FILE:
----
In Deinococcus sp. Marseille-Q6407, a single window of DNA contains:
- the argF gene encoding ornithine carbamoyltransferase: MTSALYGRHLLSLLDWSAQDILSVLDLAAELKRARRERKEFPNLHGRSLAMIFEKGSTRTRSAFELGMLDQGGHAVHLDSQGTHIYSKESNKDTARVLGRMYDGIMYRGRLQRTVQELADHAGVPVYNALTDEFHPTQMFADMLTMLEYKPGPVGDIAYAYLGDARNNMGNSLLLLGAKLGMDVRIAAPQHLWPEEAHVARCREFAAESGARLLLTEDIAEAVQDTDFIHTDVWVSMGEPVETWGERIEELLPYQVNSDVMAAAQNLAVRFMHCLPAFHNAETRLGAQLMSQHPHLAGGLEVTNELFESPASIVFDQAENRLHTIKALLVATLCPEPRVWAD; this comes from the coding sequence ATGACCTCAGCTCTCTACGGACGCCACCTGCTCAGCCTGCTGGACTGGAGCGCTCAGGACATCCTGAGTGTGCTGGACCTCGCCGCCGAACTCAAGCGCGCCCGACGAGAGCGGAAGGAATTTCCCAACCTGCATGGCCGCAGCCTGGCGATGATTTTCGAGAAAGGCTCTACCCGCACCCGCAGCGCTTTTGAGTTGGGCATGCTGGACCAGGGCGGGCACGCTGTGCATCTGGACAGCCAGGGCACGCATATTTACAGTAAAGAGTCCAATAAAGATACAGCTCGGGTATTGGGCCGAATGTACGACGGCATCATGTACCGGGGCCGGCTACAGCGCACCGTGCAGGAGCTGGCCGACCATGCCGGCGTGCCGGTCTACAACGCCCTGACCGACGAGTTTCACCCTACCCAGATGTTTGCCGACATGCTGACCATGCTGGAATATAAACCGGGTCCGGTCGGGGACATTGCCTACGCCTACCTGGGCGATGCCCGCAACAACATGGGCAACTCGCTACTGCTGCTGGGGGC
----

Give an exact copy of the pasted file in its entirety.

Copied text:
In Deinococcus sp. Marseille-Q6407, a single window of DNA contains:
- the argF gene encoding ornithine carbamoyltransferase: MTSALYGRHLLSLLDWSAQDILSVLDLAAELKRARRERKEFPNLHGRSLAMIFEKGSTRTRSAFELGMLDQGGHAVHLDSQGTHIYSKESNKDTARVLGRMYDGIMYRGRLQRTVQELADHAGVPVYNALTDEFHPTQMFADMLTMLEYKPGPVGDIAYAYLGDARNNMGNSLLLLGAKLGMDVRIAAPQHLWPEEAHVARCREFAAESGARLLLTEDIAEAVQDTDFIHTDVWVSMGEPVETWGERIEELLPYQVNSDVMAAAQNLAVRFMHCLPAFHNAETRLGAQLMSQHPHLAGGLEVTNELFESPASIVFDQAENRLHTIKALLVATLCPEPRVWAD; this comes from the coding sequence ATGACCTCAGCTCTCTACGGACGCCACCTGCTCAGCCTGCTGGACTGGAGCGCTCAGGACATCCTGAGTGTGCTGGACCTCGCCGCCGAACTCAAGCGCGCCCGACGAGAGCGGAAGGAATTTCCCAACCTGCATGGCCGCAGCCTGGCGATGATTTTCGAGAAAGGCTCTACCCGCACCCGCAGCGCTTTTGAGTTGGGCATGCTGGACCAGGGCGGGCACGCTGTGCATCTGGACAGCCAGGGCACGCATATTTACAGTAAAGAGTCCAATAAAGATACAGCTCGGGTATTGGGCCGAATGTACGACGGCATCATGTACCGGGGCCGGCTACAGCGCACCGTGCAGGAGCTGGCCGACCATGCCGGCGTGCCGGTCTACAACGCCCTGACCGACGAGTTTCACCCTACCCAGATGTTTGCCGACATGCTGACCATGCTGGAATATAAACCGGGTCCGGTCGGGGACATTGCCTACGCCTACCTGGGCGATGCCCGCAACAACATGGGCAACTCGCTACTGCTGCTGGGGGC